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Sanders are tools that rub abrasives against a material to remove burrs, paint, finishing products, or simply portions of the material itself. These come in a variety of shapes and sizes, ranging from a simple hand-held sanding block to a large, industrial-sized power machine. A bench sander is a stationary sander mounted on a table or stand. To use a bench sander, a person holds the material against the moving sandpaper.
The type of bench sander to use is determined by the size and material of the item to be sanded. A belt sander works quickly on larger pieces of material, so it is often used at the beginning of a refinishing project. It is very effective in removing thick coats of paint or varnish. By using progressively finer sandpaper, the belt sander can be achieve a smooth surface.
Belt sanders use a rotating loop of sandpaper which moves in only one direction. Some are small enough to mount on a home work bench, while other units are large enough to sand whole sheets of plywood. Belt sanders are appropriate for both wood and metal products.
Disc sanders have a rotating wheel that spins circular pieces of sandpaper. They are generally used for wood, though they can also be used on aluminum or plastic. These can be powered electrically or pneumatically, with compressed air. While belt and disc sanders can be purchased as separate machines, many belt bench sanders come equipped with both the belt and disc.
An oscillating bench sander has a spindle mounted in the table. Sandpaper is attached to the spindle which spins while moving up and down against the material. This is an ideal tool to use in woodworking and furniture shops. The oscillating sander can smooth curved edges, straighten lines, and finish the outside edges of furniture. The motion of the disc dissipates friction heat and helps preventing scorch marks on the wood.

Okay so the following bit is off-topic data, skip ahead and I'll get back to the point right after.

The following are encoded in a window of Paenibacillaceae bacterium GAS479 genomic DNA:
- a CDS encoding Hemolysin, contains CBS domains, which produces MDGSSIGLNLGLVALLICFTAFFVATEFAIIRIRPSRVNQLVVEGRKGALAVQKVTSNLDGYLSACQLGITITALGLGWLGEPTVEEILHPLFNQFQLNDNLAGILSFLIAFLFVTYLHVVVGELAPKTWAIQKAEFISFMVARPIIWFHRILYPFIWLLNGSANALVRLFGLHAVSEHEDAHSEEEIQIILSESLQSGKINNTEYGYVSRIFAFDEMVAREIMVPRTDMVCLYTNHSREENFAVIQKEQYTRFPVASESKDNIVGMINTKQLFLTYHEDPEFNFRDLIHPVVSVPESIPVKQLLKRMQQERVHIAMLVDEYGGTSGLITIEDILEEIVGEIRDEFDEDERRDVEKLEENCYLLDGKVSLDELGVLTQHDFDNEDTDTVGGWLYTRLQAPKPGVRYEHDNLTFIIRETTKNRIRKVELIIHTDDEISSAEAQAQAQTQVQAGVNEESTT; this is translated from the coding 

Drum sanders utilize a large spinning drum covered with a loop of sandpaper. The most common example is a floor sander. While most drum sanders are not stationary, they are also available as a bench sander. These are used in manufacturing shops, primarily for metal products.
There are a variety of sandpaper choices to use with the bench sander. They are classified by the type of backing, kind of abrasive material used, and the grit. Backings can be cloth, Mylar® and paper and come with different weights. Abrasives are chosen to fit the material that is being sanded and the type of finish that is required. Grit refers to the size of the abrasive particles.
A bench sander can create a great deal of dust, and often comes equipped with a dust-trapping devise, such as a bag. Most of these devices do not capture all of the particles, so it is important to wear a mask and eye protection when using the tool. It is also a good safety precaution to not wear loose clothing or jewelry when operating a bench sander.
A sander should be cleaned after every use to keep the dust from infiltrating the motor. It is also important to keep hands away from the moving belt, disc, drum or spindle. Sandpaper should be monitored frequently and changed as needed to ensure an optimum finish.